Jacconet muslin high dress, with a rich letting-in of lace and embroidery of the same materials round the bottom: the body and sleeves of this dress are richly appliqued with lace. 
A most delicate blue sarsnet pelisse, trimmed a-la-Prusse, either with crape or satin of a dark shade. The sleeves and the front of the pelisse are slightly ornamented in the same tasteful manner; the back is full, and fastens round the waist by a fancy military girdle; an appliqueing of crape, to correspond in colour with the pelisse, is let-in round the bosom, and on each applique is a small satin flower. A rich lace ruff falls over. 
This walking costume is at present wholly confined to the highest class of our fair pedestrians, and we must say, it is equally distinguished for novelty and elegance; it also displays the figure to the greatest advantage. The captivating military bonnet which accompanies it, is highly characteristic of the elegant taste of its inventress: it bestows upon a pretty face that air which the French term piquant. 
We have observed of some hats which have formerly made their appearance under military appellations, that they gave a look of fierceness even to soft features: the reverse of this is the case with the Russian and Prussian Bonnet, which is one of the most generally becoming that we have ever seen.
 
The above dresses were invented, and can be obtained exclusively of Mrs. Bell, the Inventress of the Ladies’ Chapeau Bras, removed to No. 26, Charlotte-street, Bedford-square.

I'm not convinced. How about you?  It is certainly good to know that Mrs Bell has moved. I wouldn't want our heroines showing up at the wrong location.

Until next time

Monday, July 28, 2014

More RWA 2014

It is always great to come away from a conference feeling inspired. RWA 2014 did that for me.

Not only did a friend Molly O'Keefe win the RITA, the most prestigious award of all in the Romance Writers world, Go Molly but I attended several really great sessions that will help me moving forward.

And who could not enjoy San Antonio with its river walk wandering through the centre of downtown and all those marvellous historic sites (more about them later).  And all the local people I met were just so darn friendly.  I felt right at home.

And if there were a couple of snags, like leaving my phone at home - eek all those people I am supposed to call and now I don't have their numbers and yes, I did sit in something in my new white pants -- all easily fixed. Now Fedex and dh are now the best of friends, and it is quite easy to do laundry in your hotel sink. Hotel soap makes a great detergent.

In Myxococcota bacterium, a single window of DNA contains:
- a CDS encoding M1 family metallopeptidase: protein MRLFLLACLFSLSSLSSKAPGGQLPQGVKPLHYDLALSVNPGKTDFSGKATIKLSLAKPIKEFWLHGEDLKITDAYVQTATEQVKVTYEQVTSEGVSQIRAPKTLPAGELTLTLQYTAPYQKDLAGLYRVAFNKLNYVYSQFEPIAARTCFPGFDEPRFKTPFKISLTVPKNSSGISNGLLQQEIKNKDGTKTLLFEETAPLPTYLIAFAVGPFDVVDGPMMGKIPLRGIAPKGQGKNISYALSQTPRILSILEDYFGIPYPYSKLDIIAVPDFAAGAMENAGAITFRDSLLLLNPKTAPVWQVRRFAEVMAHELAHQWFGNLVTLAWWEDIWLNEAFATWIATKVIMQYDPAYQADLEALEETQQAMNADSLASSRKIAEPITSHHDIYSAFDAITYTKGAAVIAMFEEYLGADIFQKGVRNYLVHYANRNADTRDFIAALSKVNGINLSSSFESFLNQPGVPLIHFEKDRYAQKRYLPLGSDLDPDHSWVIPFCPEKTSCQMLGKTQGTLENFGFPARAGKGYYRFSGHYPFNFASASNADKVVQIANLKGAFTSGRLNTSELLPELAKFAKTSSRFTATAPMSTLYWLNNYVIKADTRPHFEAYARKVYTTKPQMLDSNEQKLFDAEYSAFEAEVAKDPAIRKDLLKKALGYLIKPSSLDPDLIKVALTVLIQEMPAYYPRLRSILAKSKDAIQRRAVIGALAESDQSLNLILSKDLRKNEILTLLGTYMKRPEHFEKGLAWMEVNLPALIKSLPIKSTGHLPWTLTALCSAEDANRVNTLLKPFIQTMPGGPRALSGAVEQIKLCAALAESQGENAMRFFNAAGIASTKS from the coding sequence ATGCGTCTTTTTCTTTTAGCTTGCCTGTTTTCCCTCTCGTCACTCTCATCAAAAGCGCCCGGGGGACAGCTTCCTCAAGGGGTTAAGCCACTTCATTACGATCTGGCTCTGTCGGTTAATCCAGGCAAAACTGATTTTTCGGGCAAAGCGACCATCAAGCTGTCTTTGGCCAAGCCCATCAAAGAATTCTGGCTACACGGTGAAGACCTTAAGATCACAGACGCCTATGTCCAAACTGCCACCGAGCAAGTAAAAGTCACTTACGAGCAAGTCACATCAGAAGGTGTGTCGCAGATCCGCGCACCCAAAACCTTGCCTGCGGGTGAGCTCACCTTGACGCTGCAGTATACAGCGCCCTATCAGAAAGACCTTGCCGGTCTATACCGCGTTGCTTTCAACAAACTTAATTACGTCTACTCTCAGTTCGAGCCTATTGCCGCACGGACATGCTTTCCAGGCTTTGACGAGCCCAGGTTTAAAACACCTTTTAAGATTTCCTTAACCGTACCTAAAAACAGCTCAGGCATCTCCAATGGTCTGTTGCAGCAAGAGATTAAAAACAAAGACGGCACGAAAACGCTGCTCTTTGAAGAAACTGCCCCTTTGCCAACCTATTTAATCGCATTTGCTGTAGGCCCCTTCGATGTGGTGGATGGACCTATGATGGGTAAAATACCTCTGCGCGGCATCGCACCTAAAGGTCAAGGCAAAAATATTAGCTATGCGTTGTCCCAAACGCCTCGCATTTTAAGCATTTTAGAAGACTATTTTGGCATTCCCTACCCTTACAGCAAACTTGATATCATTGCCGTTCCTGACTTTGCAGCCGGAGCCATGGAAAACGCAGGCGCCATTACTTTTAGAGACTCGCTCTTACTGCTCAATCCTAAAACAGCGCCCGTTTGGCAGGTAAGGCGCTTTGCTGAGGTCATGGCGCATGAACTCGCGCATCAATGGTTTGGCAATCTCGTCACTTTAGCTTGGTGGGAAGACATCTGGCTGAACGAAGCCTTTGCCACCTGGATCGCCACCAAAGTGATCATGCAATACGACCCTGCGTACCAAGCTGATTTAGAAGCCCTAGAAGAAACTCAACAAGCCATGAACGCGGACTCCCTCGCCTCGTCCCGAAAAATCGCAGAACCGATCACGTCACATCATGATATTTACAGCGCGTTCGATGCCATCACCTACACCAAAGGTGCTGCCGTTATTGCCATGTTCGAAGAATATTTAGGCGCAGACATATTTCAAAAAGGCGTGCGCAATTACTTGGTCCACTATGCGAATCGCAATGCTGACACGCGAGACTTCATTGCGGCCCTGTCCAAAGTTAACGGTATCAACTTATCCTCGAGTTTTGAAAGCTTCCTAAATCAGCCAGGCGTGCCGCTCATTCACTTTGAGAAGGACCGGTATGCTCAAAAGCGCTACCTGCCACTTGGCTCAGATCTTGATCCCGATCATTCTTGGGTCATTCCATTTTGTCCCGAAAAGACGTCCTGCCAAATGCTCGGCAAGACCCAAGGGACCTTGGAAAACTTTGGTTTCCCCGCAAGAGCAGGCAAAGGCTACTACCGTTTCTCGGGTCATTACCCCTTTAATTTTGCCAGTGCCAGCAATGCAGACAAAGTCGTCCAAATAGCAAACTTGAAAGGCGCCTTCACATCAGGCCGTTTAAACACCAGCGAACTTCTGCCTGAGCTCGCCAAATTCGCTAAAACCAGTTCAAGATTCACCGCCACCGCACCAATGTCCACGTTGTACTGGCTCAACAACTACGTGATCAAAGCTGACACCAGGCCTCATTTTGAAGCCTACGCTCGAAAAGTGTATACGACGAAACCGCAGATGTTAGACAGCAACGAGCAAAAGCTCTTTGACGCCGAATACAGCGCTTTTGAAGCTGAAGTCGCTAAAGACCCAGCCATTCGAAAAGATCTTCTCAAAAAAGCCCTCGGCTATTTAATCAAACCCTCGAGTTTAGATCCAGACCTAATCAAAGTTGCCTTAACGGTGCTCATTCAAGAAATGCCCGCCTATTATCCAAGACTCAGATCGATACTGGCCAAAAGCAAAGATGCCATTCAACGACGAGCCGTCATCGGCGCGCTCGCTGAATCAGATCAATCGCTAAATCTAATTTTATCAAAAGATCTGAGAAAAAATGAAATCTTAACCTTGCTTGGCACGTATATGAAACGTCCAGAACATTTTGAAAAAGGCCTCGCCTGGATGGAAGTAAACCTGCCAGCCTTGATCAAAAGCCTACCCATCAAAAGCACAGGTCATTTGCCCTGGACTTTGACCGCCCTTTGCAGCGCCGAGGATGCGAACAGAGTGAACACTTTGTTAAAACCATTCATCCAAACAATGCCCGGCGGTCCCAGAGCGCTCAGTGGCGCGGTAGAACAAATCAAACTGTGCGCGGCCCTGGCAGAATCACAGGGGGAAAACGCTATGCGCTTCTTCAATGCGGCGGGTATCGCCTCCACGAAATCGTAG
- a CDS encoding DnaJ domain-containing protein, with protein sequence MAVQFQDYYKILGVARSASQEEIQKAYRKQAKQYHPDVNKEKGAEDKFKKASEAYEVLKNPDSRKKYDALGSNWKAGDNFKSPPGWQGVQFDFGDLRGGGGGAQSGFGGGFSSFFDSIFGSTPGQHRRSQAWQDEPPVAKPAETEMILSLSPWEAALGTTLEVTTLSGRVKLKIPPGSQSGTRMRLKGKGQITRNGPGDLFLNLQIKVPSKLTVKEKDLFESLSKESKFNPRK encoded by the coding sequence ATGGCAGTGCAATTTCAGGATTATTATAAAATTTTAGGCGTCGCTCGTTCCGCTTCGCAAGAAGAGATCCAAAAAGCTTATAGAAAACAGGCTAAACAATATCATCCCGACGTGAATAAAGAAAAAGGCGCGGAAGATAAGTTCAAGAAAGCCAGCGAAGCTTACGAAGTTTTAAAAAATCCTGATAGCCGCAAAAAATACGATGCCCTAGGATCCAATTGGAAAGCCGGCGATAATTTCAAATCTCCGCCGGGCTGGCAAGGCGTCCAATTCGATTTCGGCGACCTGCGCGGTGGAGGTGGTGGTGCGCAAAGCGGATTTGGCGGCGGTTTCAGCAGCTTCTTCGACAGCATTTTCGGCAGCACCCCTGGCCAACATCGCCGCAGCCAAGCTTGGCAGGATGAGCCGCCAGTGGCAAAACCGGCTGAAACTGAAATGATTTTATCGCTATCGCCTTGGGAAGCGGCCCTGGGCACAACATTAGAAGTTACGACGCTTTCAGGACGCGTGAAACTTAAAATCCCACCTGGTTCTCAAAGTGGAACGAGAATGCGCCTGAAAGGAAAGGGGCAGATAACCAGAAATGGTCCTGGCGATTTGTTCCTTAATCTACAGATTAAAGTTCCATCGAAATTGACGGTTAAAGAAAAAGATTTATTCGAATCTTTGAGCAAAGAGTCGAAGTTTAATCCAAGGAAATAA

Oh and it was hot hot hot. Weather I mean. But a shady tree and a marguerita with lots of ice works wonders. (With a nap to follow.)

Here I am wandering the city after a visit to "the Alamo" historic site. The new white pants are back in the hotel drying off.

And thereis nothing like bumping into your glamourous editor in your hotel pool. umm. Oh well, she knows the crazy things my head, she might as well know what I look like in my swimsuit.

And then there were the parties.  Thank you Harlequin Mills and Boon.

The historical authors were taken to tea in the King William district and as always the Harlequin Party was amazing. Red socks this year. They must have known I planned to wear a red dress, don't you think?

Anyway I was having too good a time to take many pictures, but here is a glimpse into a writer's life (once a year anyway).

And I have to say I was so lucky to share my experience with my sister Erika this year. We had a blast.

Until next time…..







Tuesday, July 22, 2014

RWA San Antonio

It is always fun to go to a conference in a City you have never visited before. This year RWA's (Romance Writers of America) conference  is being held in San Antonio.  And who hasn't heard of The Battle of the Alamo. So naturally the history buff in me just had to visit.

And as luck would have it my sister decided to join me on this adventure.  We arrived on Friday, and after a long day of travelling it was dinner and bed.  But Saturday we set out on our travels. The Alamo would be first on our list. But first is breakfast. It was recommended that we go to Shiloh's, a very popular deli. So we headed out and were surprised to find ourselves lining up.  Of course it has to be good if you have to stand in line.

And it really was an excellent breakfast.  And more so because, when we went to pay, the couple at the table beside us, who were fascinated our English accents, had already paid the bill. You can imagine our surprise.  That couple had already left and the gentleman had left a message.  "Welcome to Texas."  So as you can imagine, we will always feel very welcome here.


Our next stop was the Alamo itself.  We made the mistake of wandering around some of the other parts of the museum and exhibits and when we went to go inside, lo and behold there were hundreds of people in the line up, whereas there had been only a handful when we first got there. So we decide we would go on the next day.